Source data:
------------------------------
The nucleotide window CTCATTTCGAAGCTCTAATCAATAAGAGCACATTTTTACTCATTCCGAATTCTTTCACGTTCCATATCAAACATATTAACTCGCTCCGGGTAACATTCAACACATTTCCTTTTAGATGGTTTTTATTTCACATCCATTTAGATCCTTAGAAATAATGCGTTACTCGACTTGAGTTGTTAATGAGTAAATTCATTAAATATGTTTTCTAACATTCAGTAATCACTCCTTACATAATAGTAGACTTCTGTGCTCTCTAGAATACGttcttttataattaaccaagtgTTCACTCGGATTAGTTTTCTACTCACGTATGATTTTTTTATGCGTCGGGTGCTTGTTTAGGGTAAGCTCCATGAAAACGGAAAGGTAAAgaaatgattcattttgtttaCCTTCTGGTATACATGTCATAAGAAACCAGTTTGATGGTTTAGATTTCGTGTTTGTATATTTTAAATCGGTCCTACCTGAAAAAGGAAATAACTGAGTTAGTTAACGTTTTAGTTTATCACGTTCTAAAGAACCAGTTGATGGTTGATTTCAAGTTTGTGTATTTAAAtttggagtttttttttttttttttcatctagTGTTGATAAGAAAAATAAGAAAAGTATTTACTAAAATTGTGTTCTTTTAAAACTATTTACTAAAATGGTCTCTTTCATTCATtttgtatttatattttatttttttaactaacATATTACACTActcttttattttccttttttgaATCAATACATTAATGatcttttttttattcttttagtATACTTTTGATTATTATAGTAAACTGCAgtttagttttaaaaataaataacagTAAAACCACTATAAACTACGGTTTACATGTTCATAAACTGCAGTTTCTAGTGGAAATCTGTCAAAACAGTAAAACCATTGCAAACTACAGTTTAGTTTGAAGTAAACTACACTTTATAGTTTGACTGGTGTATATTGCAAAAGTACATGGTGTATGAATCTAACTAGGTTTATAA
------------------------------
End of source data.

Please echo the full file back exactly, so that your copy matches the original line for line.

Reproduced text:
The nucleotide window CTCATTTCGAAGCTCTAATCAATAAGAGCACATTTTTACTCATTCCGAATTCTTTCACGTTCCATATCAAACATATTAACTCGCTCCGGGTAACATTCAACACATTTCCTTTTAGATGGTTTTTATTTCACATCCATTTAGATCCTTAGAAATAATGCGTTACTCGACTTGAGTTGTTAATGAGTAAATTCATTAAATATGTTTTCTAACATTCAGTAATCACTCCTTACATAATAGTAGACTTCTGTGCTCTCTAGAATACGttcttttataattaaccaagtgTTCACTCGGATTAGTTTTCTACTCACGTATGATTTTTTTATGCGTCGGGTGCTTGTTTAGGGTAAGCTCCATGAAAACGGAAAGGTAAAgaaatgattcattttgtttaCCTTCTGGTATACATGTCATAAGAAACCAGTTTGATGGTTTAGATTTCGTGTTTGTATATTTTAAATCGGTCCTACCTGAAAAAGGAAATAACTGAGTTAGTTAACGTTTTAGTTTATCACGTTCTAAAGAACCAGTTGATGGTTGATTTCAAGTTTGTGTATTTAAAtttggagtttttttttttttttttcatctagTGTTGATAAGAAAAATAAGAAAAGTATTTACTAAAATTGTGTTCTTTTAAAACTATTTACTAAAATGGTCTCTTTCATTCATtttgtatttatattttatttttttaactaacATATTACACTActcttttattttccttttttgaATCAATACATTAATGatcttttttttattcttttagtATACTTTTGATTATTATAGTAAACTGCAgtttagttttaaaaataaataacagTAAAACCACTATAAACTACGGTTTACATGTTCATAAACTGCAGTTTCTAGTGGAAATCTGTCAAAACAGTAAAACCATTGCAAACTACAGTTTAGTTTGAAGTAAACTACACTTTATAGTTTGACTGGTGTATATTGCAAAAGTACATGGTGTATGAATCTAACTAGGTTTATAA